By Barbara Liston
ORLANDO, Florida (Reuters) - The family of a Florida A&M University drum major killed in a brutal hazing ritual is "appalled" by the university's claim that the student was responsible for his own death, their lawyer said on Tuesday.
"We are appalled at the audacity of this institution to blame this murder on the victim," said Christopher Chestnut, lawyer for the parents of drum major Robert Champion Jr.
He spoke in reaction to the motion lawyers for Florida A&M filed in Orange County Circuit Court on Monday, when they called for dismissal of the Champion family's wrongful death lawsuit.
The motion said the 26-year-old Champion volunteered to be hazed, in a bid to gain respect from fellow band members, and thus was responsible for his own death.
"Robert Champion, Jr. expressly assumed the risk of the hazing injuries that caused his death," wrote FAMU lawyer Richard Mitchell, in the bluntly worded court filing on Monday.
FAMU also argues that Champion, by submitting to hazing, was an active participant in a forcible felony which makes his family ineligible to win a lawsuit against the university.
"No Florida public university or college has a legal duty to protect an adult student from the result of their own decision to participate in a dangerous crime while off-campus and after retiring from university-sponsored events, as Robert Champion, Jr. did here," Mitchell said.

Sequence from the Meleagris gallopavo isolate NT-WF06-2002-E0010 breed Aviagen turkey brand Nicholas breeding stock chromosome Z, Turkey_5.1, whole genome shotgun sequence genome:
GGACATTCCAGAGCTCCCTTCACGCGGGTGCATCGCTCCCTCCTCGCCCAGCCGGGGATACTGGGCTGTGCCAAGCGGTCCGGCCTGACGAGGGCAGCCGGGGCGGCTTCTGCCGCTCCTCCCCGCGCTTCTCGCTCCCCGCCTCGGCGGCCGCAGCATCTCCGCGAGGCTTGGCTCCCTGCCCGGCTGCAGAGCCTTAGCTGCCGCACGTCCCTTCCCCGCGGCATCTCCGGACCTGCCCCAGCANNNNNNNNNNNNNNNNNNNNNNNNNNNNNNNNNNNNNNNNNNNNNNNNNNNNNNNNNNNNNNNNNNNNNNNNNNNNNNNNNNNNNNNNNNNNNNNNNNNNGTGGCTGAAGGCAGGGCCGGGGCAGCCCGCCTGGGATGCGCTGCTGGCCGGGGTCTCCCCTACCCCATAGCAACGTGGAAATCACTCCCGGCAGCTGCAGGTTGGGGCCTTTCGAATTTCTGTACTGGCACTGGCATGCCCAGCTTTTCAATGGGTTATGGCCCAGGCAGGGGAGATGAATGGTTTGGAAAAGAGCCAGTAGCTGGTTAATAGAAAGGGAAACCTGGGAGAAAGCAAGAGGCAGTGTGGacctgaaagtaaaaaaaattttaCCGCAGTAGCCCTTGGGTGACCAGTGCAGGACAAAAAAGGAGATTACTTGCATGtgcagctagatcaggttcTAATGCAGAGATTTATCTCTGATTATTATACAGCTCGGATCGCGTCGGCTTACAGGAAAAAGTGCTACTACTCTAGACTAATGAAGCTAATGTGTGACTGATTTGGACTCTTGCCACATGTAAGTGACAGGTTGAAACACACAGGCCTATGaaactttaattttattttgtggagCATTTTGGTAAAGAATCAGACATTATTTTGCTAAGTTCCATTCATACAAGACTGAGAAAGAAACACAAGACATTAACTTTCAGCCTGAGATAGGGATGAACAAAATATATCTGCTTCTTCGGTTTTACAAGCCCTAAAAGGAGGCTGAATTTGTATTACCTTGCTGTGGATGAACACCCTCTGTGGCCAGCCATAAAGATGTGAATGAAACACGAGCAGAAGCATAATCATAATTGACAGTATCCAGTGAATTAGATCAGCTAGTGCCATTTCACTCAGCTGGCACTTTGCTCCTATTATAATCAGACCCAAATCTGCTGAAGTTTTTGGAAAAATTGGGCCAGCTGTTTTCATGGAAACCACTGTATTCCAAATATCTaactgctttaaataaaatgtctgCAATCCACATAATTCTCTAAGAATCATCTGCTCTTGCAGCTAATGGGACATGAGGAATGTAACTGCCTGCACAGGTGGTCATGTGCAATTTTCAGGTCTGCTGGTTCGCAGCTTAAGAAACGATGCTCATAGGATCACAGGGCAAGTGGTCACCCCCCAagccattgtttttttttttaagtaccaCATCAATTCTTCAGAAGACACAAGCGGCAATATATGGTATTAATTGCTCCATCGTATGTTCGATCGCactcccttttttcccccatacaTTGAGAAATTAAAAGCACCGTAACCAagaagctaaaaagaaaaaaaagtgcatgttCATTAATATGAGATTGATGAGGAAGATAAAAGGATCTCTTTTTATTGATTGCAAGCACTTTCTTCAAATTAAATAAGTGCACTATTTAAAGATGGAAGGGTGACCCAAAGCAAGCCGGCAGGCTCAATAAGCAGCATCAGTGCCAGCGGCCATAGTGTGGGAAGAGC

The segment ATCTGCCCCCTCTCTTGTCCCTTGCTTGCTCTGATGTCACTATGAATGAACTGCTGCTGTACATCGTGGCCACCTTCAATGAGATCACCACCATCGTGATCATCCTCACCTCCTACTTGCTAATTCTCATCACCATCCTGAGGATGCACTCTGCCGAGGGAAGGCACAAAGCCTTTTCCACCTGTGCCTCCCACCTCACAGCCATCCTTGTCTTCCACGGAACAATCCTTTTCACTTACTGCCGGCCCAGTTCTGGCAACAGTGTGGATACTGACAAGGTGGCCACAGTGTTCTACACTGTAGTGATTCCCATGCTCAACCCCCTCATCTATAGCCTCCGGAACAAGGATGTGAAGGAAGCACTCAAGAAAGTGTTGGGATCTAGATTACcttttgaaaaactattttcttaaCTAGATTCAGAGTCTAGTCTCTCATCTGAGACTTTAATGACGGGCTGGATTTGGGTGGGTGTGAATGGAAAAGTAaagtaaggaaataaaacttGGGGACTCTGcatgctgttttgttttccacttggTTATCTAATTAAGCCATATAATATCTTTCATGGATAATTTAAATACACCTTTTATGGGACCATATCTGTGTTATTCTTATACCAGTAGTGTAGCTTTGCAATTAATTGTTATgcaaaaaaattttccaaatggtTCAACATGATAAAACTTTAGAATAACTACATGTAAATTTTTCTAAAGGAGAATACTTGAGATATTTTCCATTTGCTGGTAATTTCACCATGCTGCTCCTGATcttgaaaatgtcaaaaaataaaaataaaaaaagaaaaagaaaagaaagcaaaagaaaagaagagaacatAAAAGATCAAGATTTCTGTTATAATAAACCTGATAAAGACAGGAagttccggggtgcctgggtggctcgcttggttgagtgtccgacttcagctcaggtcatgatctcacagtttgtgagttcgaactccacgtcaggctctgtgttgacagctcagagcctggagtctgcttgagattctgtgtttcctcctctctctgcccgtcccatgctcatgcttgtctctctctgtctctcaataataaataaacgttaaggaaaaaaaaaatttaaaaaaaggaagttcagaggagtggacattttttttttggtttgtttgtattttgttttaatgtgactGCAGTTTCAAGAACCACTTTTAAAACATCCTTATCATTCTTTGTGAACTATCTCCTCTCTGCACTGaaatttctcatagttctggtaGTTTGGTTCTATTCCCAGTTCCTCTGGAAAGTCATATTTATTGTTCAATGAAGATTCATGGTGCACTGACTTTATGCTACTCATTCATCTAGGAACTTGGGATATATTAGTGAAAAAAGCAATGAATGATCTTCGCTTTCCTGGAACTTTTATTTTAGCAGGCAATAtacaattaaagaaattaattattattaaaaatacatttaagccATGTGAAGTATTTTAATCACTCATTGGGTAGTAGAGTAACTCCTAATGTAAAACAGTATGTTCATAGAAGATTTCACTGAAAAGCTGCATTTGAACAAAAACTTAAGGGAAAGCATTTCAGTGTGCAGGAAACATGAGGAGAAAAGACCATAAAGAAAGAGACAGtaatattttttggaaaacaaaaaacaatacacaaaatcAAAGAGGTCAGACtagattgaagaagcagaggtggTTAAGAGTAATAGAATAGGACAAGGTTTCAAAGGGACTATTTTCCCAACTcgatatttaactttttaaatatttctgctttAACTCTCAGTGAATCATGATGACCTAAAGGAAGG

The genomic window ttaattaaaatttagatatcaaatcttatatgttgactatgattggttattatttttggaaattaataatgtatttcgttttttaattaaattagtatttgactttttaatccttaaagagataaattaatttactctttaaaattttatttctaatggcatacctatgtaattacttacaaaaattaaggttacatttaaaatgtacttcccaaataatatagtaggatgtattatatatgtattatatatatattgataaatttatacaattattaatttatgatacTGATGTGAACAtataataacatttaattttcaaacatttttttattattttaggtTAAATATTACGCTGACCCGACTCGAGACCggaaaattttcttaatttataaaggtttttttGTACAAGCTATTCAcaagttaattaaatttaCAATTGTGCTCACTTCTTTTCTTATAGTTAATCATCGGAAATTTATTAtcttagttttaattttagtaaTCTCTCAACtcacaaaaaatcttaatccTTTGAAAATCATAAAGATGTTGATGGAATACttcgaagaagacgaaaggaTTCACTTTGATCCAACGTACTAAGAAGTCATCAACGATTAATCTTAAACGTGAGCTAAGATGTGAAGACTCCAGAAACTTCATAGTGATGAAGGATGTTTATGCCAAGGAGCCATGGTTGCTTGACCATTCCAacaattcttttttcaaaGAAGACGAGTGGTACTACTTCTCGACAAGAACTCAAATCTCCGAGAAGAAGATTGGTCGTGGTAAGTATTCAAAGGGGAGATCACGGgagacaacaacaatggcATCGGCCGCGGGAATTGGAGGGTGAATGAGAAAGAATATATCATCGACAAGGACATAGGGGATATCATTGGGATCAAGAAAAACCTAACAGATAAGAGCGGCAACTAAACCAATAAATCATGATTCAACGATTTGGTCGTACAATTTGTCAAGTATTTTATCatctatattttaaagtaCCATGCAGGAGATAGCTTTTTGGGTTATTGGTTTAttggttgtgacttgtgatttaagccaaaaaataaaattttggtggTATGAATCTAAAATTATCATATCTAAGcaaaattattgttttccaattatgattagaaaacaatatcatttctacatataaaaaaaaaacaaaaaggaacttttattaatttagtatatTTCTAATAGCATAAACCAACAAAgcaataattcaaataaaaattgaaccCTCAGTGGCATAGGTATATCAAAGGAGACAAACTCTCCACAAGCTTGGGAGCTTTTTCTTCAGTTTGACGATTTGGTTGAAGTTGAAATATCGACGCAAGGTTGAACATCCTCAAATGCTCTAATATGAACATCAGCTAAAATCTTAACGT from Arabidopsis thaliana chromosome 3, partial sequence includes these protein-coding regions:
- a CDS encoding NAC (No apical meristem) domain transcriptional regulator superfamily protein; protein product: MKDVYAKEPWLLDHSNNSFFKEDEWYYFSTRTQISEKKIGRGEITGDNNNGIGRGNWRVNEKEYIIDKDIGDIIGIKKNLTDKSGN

Chestnut, however, said the issue was not Champion's age but peer group pressure and the university's internal culture.
"There are cultural pressures within the college that is allowed here that basically facilitate this culture. For you to succeed and thrive, part of being in college and in the band is being accepted," Chestnut said.
The university has acknowledged that hazing was a longstanding problem in the band, but Chestnut said it was important to note that Champion was the first band member killed by the ritual.
"Anyone in a hazing has the expectation that I may get hurt but no one expects to be killed. There is a certain trust," Chestnut said.
Twelve band members have been charged with third-degree felony hazing in the Champion case, and all have pleaded not guilty. In addition, the university president and the band director have resigned, and the band has been on suspension since Champion's death.
Champion, a leader of the renowned "Marching 100" band at the historically black college in Tallahassee, died during a band trip to Orlando last fall.
A medical examiner ruled Champion's death a homicide and determined he died of hemorrhagic shock within an hour of his hazing. The medical examiner found signs of multiple blows to his chest, arms, shoulders and back, and extensive internal bleeding.
(Editing By Tom Brown and Eric Walsh)